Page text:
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Sonic hits on a program to boost margins

Sonic Drive-In has developed a program to help franchisees realize the full cost-cutting potential of their POS and back-office system, an initiative that now has a waiting list of operators looking to take part, say executives of the quick-service chain.

“Instead of being a high-priced cash register, we’re able to use the POS system as the management tool we paid a lot of money to get,” says Jerry Fogel, one of Sonic’s Margin Improvement Managers, the squad that’s administering the program.

The operators of about 1,000 franchised Sonics have already participated in the program, which usually lasts for two days. On Day One, a franchisee’s personnel meet with Fogel or his colleagues in a classroom setting for an exchange of information. The operator shares detailed information about his stores’ operations, and the MIMs provide a download of best practices for using their POS system to manage the costs.

“We want to make it very quick and easy—‘Let’s look at these five or seven reports. It’ll take 10 or 15 minutes,’” says Fogel.

On the second day, the MIMs go into the stores to shadow a GM and identify ways of better monitoring and managing cost factors like inventory control.

“The operators, they know how to ring up the orders and get the food out the door. But they don’t know how to maximize the POS system,” says Fogel.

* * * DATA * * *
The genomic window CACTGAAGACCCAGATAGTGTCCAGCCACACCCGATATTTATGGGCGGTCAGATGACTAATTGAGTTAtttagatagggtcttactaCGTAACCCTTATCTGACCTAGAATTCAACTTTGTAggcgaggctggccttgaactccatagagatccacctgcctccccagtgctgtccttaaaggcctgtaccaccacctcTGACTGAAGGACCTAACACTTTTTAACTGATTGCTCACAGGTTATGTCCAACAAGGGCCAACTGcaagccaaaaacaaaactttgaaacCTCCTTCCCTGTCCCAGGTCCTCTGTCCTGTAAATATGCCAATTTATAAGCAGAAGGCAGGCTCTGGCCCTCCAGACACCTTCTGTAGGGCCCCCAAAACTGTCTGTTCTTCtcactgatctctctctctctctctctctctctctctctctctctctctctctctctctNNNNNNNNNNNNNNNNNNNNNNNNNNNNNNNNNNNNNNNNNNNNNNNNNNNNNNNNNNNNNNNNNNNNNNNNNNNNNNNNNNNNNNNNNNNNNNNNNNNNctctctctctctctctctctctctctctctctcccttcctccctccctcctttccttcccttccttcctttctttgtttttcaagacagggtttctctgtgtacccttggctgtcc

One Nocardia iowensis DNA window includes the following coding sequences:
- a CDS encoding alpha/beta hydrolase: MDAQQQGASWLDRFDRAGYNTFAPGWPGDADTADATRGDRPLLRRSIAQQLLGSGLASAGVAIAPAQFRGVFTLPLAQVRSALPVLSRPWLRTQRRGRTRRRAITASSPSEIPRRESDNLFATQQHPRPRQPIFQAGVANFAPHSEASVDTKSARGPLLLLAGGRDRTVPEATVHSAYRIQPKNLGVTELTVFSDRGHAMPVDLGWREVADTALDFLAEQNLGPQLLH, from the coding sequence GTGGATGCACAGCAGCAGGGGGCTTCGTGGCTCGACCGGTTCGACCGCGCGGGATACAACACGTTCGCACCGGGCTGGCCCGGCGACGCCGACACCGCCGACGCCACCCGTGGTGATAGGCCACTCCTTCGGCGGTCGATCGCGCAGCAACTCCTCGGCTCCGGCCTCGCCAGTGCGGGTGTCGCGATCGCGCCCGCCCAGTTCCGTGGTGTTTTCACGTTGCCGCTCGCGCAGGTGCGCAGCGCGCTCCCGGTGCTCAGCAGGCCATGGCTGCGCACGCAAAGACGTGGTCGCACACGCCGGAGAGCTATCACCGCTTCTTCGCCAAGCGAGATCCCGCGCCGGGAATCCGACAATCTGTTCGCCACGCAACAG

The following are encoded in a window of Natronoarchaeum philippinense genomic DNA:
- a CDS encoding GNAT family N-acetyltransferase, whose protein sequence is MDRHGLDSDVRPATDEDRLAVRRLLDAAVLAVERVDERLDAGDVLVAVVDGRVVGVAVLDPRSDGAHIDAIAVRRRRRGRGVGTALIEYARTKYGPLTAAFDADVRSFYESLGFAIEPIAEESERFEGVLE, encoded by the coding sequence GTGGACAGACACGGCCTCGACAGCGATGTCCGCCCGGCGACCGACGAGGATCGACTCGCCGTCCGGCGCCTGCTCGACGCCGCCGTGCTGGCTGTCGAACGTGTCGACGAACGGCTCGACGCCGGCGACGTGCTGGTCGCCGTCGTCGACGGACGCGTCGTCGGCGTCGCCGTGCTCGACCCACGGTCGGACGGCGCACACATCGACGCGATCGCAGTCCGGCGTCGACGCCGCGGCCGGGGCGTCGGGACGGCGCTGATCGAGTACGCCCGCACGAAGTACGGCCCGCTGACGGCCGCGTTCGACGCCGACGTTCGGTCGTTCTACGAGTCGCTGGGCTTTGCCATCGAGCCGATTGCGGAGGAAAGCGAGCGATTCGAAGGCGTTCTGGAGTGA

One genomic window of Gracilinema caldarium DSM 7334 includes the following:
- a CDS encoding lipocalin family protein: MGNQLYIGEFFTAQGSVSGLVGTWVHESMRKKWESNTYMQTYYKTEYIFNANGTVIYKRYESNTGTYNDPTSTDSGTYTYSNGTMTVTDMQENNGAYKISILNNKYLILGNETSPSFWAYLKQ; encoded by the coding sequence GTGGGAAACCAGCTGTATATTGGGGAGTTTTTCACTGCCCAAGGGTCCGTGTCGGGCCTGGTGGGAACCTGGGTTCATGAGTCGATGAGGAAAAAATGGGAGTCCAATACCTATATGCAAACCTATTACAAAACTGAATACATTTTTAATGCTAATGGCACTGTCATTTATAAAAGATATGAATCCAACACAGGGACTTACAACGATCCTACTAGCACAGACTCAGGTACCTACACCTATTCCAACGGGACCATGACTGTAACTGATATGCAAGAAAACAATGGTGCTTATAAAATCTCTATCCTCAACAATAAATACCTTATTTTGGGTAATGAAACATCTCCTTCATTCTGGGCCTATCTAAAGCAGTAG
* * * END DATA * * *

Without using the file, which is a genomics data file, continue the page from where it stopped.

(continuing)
Joe Moore Group, a 29-unit franchisee, was able to trim its food and paper costs about a half a percentage point by employing what it learned from Fogel, said Chris Coffin, who oversees 22 of the stores.

“Starting out, it was definitely a little bit of a task, but I wouldn’t say it was hard by any means,” he says. “That’s what Jerry taught us: ‘Is there 15 minutes in your day where you’re interested in making more money?’”

The staffs of Moore Group’s restaurants needed a month or two to incorporate the practices taught by Fogel into their normal routines, says Coffin, “but it was worth it. I can’t say enough good things about the program.”

The stated purpose of the MIM program is helping franchisees realize the full margin benefits of technology investments. Toward that end, the program will likely expand in scope as more capabilities are added to the POS system, says Fogel.

For instance, Sonic has just added labor-scheduling and food-cost control functions, he says.

Fogel started with Sonic as a cook 22 years ago, and has risen through a variety of hands-on operational posts. Sonic’s other three MIMs similarly have deep operational experience, a key to winning franchisees’ trust and buy-in, he says.

The program is offered as a free option to franchisees, not a mandatory training component. Fogel says his calendar for much of the summer is already booked with training appointments.

“It’s gone viral,” he says.

About 3,500 Sonics are currently in operation. Most are franchised.

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